This is the fourth post in a series exploring a possible cognitive theory of genre. The first, appearing here, covered some basic concepts from contemporary cognitive science. The second focused on prototype theory, script theory, and relevance theory. The third began to lay out some of the issues in genre theory where attention from a cognitive perspective would be beneficial. You’ll find this post easier if you read the previous ones.
This post takes up where the last left off. It considers a place for relevance theory, argues that genre tokens function as non-hierarchical semiosis, and considers the role cognitive genre in pedagogy.
Relevance, stability and dynamism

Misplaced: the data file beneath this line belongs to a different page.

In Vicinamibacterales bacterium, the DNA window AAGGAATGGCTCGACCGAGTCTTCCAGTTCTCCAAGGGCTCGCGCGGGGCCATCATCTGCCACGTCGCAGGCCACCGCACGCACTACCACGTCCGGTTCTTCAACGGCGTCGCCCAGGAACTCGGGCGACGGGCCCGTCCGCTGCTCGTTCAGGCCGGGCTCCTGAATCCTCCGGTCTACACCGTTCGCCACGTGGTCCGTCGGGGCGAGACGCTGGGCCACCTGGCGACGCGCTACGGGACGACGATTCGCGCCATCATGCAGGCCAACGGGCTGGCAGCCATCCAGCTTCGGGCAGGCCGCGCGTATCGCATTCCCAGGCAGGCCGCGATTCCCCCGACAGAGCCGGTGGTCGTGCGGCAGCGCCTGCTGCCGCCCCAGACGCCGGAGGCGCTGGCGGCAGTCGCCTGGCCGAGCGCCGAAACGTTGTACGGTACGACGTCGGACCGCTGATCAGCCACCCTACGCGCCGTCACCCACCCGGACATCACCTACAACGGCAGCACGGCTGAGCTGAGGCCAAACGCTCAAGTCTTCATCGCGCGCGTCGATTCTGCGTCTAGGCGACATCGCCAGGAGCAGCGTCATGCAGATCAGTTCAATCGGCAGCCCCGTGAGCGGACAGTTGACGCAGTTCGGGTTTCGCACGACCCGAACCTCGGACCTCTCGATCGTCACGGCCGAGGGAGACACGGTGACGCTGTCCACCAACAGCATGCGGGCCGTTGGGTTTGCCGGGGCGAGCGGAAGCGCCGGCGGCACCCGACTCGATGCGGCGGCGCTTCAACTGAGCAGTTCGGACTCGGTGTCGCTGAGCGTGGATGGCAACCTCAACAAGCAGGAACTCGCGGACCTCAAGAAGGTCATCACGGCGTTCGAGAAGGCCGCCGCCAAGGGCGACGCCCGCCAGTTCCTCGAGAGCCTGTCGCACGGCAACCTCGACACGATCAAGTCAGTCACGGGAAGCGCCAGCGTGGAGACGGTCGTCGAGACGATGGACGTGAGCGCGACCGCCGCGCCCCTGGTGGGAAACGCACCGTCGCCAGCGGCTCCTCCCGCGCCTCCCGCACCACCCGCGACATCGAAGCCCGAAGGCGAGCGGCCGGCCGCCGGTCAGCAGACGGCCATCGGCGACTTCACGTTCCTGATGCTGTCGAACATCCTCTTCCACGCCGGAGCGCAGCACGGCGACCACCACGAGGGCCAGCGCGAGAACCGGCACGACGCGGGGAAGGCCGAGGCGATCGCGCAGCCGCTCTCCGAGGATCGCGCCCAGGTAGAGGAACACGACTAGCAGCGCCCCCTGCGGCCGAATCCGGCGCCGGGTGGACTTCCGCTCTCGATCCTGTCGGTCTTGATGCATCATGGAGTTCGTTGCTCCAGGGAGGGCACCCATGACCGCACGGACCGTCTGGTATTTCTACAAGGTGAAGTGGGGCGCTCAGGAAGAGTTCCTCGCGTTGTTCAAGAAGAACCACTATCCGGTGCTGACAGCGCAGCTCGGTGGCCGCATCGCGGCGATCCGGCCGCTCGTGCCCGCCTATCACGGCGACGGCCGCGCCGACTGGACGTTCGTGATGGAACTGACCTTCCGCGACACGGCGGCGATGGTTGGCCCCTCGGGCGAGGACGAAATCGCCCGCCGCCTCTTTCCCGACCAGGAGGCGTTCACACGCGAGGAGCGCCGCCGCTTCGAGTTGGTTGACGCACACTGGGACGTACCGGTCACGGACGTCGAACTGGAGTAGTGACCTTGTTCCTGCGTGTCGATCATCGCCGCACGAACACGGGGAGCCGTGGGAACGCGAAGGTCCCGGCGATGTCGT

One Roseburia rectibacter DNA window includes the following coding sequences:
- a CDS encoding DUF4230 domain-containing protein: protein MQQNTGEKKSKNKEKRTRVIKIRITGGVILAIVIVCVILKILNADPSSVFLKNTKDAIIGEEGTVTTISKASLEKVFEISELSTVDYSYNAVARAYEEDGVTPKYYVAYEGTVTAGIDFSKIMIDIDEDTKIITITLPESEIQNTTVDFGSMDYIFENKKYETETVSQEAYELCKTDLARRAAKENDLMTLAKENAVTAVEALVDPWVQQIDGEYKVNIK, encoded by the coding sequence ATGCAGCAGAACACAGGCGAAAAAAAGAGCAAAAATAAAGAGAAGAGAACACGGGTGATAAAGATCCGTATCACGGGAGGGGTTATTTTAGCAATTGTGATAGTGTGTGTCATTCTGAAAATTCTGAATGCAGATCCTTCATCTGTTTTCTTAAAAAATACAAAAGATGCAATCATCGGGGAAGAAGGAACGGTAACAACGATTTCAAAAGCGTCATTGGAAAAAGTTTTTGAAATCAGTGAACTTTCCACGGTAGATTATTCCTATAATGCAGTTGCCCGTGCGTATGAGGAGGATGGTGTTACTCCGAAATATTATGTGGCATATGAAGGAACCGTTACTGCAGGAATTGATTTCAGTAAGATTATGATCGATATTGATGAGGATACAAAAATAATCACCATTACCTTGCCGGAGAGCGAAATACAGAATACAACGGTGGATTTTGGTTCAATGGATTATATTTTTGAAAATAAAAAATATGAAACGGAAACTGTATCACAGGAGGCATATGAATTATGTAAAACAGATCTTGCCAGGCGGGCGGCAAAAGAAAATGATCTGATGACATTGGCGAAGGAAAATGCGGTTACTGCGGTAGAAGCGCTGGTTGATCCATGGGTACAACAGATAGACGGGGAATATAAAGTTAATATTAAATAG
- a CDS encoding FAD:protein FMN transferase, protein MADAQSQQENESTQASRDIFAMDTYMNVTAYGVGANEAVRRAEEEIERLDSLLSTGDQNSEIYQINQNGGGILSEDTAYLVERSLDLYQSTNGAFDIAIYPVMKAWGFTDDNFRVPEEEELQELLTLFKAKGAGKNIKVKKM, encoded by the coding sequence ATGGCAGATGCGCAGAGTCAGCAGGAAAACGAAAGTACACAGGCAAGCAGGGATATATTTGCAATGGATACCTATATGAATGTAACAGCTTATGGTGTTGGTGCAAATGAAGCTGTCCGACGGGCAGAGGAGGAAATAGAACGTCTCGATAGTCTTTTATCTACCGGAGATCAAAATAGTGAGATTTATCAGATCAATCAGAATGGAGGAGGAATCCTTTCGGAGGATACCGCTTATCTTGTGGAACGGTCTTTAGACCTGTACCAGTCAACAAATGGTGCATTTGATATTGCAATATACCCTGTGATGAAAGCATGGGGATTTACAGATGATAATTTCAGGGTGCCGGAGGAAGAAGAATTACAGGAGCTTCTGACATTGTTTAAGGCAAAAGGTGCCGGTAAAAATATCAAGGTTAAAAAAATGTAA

A sometimes perplexing fact about genres is that they are both stable and changing. Relevance theory may well help to explain both the stability and dynamism of genres. Stability responds to audience expectations, and thus to minimizing processing effort; the communicative agent can count on the audience adopting the easy interpretation of a work that conforms closely to generic conventions. But assume for the moment that the communicative agent cannot achieve with the current genre conventions what she wants to achieve. Consider a company employee who prepares a periodic report that has generic status within the company. Perhaps another communicative approach would cost her less effort, better highlight her own contributions, allow her to take credit for saving the company money, gratify her desire for efficiency, or offer her some other benefit. Any effort she makes to vary from the existing genre convention is likely to be opposed with the cumulative force of other individuals to the extent that they individually perceive the increased cognitive effort of understanding the new report exceeds the benefits attendant on it. Our hero can predict this resistance (thanks to the operations described by relevance theory) and revise her strategy to address the cognitive cost/utility balance. She can even engage in epistemic actions (see Kirsh, 2009, previous post), testing the reactions of other agents whose responses she has to consider.